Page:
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Revenue vs. Profit

Small Business

Many people who are starting a small business are unfamiliar with business language and may use the words “revenue” and “profit” interchangeably. However, they are definitely not the same thing. It’s important that anyone who is starting a small business or even a non-profit agency learns the difference between the two sooner rather than later. Let’s look closely at revenue and profit, as well as how they differ.

First, let’s examine what “revenue” truly means. Simply put, revenue is the amount of money earned before the total operating expenses are subtracted. It appears at the very top of the income statement and does not take into account any of the costs associated with earning that revenue. Another name for revenue is gross income. It is also often referred to as the “top line”.

Keep in mind that if your small business (or non-profit agency) generates $100,000 in revenue and it costs $30,000 to accomplish that (advertising costs, cost of goods sold, salaries), then that means your profit is only $70,000. Non-profits do not donate 100% of their revenue because they also have operating expenses. Business owners are not able to pocket 100% of their revenue because they have expenses associated with running their businesses.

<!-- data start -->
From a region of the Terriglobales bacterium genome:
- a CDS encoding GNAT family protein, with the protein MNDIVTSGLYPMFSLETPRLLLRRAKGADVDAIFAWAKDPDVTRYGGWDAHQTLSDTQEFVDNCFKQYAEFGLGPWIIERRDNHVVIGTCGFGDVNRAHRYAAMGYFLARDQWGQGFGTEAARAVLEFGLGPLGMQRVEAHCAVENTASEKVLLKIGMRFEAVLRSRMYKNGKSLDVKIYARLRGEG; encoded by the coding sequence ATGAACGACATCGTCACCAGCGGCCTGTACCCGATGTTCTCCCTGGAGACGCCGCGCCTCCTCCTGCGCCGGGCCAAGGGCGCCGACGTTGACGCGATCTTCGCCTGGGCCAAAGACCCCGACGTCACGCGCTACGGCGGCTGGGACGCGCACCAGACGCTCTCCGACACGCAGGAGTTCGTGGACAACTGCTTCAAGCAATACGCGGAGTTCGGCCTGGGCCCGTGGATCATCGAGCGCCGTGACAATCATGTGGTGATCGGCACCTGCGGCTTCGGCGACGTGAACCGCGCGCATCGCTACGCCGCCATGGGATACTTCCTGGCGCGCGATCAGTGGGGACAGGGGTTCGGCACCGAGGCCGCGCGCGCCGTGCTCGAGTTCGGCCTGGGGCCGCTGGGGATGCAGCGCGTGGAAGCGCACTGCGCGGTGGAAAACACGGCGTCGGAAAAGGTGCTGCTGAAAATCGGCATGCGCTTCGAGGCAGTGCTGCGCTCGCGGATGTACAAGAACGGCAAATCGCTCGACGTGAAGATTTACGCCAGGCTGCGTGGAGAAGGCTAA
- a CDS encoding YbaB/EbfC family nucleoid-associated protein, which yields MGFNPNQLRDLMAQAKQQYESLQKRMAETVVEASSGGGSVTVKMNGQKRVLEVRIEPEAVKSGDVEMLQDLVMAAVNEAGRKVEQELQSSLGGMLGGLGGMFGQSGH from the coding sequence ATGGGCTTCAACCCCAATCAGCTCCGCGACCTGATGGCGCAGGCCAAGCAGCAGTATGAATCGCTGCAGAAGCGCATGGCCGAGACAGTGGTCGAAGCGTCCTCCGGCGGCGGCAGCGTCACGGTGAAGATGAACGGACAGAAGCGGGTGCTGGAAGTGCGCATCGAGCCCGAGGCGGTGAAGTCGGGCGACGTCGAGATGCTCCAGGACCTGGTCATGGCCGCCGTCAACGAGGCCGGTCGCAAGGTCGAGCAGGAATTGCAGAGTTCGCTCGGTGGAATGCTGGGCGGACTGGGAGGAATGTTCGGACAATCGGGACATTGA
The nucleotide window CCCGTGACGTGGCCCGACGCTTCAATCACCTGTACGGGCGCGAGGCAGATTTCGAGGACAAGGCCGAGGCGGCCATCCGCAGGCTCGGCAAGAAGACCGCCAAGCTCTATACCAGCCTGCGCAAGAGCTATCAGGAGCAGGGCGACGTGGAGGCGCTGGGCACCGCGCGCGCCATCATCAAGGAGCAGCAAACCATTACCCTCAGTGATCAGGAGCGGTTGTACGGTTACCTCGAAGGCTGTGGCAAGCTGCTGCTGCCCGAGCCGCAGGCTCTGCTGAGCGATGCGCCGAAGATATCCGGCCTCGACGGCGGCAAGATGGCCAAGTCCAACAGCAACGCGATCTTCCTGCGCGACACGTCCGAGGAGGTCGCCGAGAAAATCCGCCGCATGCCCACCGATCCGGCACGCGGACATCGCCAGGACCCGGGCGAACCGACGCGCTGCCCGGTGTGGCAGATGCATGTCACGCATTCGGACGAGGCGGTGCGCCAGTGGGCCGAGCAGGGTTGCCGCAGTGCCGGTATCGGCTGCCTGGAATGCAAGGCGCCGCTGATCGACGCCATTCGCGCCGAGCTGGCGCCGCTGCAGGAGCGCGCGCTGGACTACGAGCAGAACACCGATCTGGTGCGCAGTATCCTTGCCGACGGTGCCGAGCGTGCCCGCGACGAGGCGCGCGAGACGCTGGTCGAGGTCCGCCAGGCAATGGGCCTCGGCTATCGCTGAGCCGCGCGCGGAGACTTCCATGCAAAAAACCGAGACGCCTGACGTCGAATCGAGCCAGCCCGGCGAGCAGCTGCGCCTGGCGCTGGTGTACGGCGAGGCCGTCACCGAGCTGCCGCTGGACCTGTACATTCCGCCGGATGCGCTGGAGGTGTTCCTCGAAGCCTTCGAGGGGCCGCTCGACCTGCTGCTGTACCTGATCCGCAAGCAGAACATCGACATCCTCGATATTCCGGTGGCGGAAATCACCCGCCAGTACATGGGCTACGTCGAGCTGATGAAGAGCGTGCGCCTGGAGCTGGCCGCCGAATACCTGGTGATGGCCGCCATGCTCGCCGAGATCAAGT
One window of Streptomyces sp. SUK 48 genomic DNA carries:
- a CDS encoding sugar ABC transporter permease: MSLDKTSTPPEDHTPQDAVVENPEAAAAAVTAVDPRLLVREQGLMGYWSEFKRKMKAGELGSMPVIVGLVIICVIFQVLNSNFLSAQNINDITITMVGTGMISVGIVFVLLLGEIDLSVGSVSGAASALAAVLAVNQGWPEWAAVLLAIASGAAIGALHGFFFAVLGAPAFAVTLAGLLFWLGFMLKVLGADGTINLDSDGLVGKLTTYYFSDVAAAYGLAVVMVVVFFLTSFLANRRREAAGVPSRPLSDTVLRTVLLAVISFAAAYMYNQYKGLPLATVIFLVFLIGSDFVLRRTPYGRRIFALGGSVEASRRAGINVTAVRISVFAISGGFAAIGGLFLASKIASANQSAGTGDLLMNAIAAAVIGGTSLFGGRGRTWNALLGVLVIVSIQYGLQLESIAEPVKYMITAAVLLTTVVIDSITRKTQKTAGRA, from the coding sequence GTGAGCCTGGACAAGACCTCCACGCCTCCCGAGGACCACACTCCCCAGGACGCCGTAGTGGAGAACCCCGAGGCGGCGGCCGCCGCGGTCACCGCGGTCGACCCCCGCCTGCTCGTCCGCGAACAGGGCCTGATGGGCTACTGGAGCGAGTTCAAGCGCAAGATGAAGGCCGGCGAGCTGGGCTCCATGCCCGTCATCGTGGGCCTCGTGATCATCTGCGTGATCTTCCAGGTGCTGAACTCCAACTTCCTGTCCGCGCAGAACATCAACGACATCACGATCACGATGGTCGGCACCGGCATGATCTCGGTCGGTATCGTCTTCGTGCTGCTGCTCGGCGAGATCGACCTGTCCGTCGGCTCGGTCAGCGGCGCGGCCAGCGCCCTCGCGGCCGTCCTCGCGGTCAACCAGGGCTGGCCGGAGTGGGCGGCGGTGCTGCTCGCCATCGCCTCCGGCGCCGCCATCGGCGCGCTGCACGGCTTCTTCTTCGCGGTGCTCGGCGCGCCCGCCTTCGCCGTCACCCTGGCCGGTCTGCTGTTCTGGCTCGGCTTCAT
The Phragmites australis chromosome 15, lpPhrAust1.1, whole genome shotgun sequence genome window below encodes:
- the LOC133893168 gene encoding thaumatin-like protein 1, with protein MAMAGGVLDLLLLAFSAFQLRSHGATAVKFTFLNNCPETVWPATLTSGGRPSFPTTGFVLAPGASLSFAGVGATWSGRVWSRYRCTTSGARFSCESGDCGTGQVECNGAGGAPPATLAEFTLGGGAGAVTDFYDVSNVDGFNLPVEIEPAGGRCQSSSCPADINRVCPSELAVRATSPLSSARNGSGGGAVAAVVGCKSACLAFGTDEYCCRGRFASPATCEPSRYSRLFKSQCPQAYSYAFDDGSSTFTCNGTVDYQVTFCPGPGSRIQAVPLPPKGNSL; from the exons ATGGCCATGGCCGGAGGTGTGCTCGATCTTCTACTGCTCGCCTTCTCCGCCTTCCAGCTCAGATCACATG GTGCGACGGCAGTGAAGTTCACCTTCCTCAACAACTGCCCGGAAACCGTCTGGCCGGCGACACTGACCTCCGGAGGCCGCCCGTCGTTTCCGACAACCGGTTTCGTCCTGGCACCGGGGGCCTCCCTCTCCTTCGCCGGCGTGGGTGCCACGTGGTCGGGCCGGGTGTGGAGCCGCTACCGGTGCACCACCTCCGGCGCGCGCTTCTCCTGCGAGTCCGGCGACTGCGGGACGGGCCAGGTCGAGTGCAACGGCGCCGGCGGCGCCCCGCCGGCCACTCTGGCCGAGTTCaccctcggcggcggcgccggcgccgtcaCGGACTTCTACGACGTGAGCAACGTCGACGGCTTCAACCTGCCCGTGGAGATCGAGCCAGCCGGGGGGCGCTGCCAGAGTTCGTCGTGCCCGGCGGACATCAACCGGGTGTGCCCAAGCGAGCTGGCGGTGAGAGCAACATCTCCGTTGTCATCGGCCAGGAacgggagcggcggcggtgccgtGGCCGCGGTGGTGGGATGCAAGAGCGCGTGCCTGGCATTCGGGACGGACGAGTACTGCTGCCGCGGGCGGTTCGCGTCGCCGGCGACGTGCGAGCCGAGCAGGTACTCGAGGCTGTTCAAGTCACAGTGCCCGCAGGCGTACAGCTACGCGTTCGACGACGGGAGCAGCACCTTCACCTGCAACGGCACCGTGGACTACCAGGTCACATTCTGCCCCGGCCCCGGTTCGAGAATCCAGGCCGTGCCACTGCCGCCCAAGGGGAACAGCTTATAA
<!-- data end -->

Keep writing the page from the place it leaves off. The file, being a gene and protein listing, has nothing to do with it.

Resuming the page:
Now, let’s look at profits. Profit is synonymous with “bottom line”. Profit is the money that is left over after a business pays for all of its expenses. In a non-profit scenario, there are expenses associated with organizing an event that raises funds for charity. At the end of the day, profit is what you’re left with after you’ve paid all the bills associated with your business. Examples of such expenses are as follows: marketing, advertising, utilities, cost of goods sold, staff salaries, website maintenance, research and development, office supplies and administration.

Therefore, $ 100,000 in revenue only tells you a very small part of the story. If someone tells you that their revenue is $100,000 a year, you are only scratching the surface of that business’ financial information. If it cost them $90,000 to achieve $100,000 in revenue then that means they only made $10,000 in profit.

The goal of every business is to increase profits and any small business owner who says that they don’t care about profit is lying. At the same time, the pursuit of profits should not compromise integrity. At the end of the day, the companies that are ahead are those that are able to utilize technology to effectively manage their expenses without compromising integrity.

There are plenty of knowledgeable small business instructors out there that are able to teach you how to use technology to increase your profits, manage your expenses and make sure your business stays ahead of the crowd.

By Yana The Cubicle Dweller

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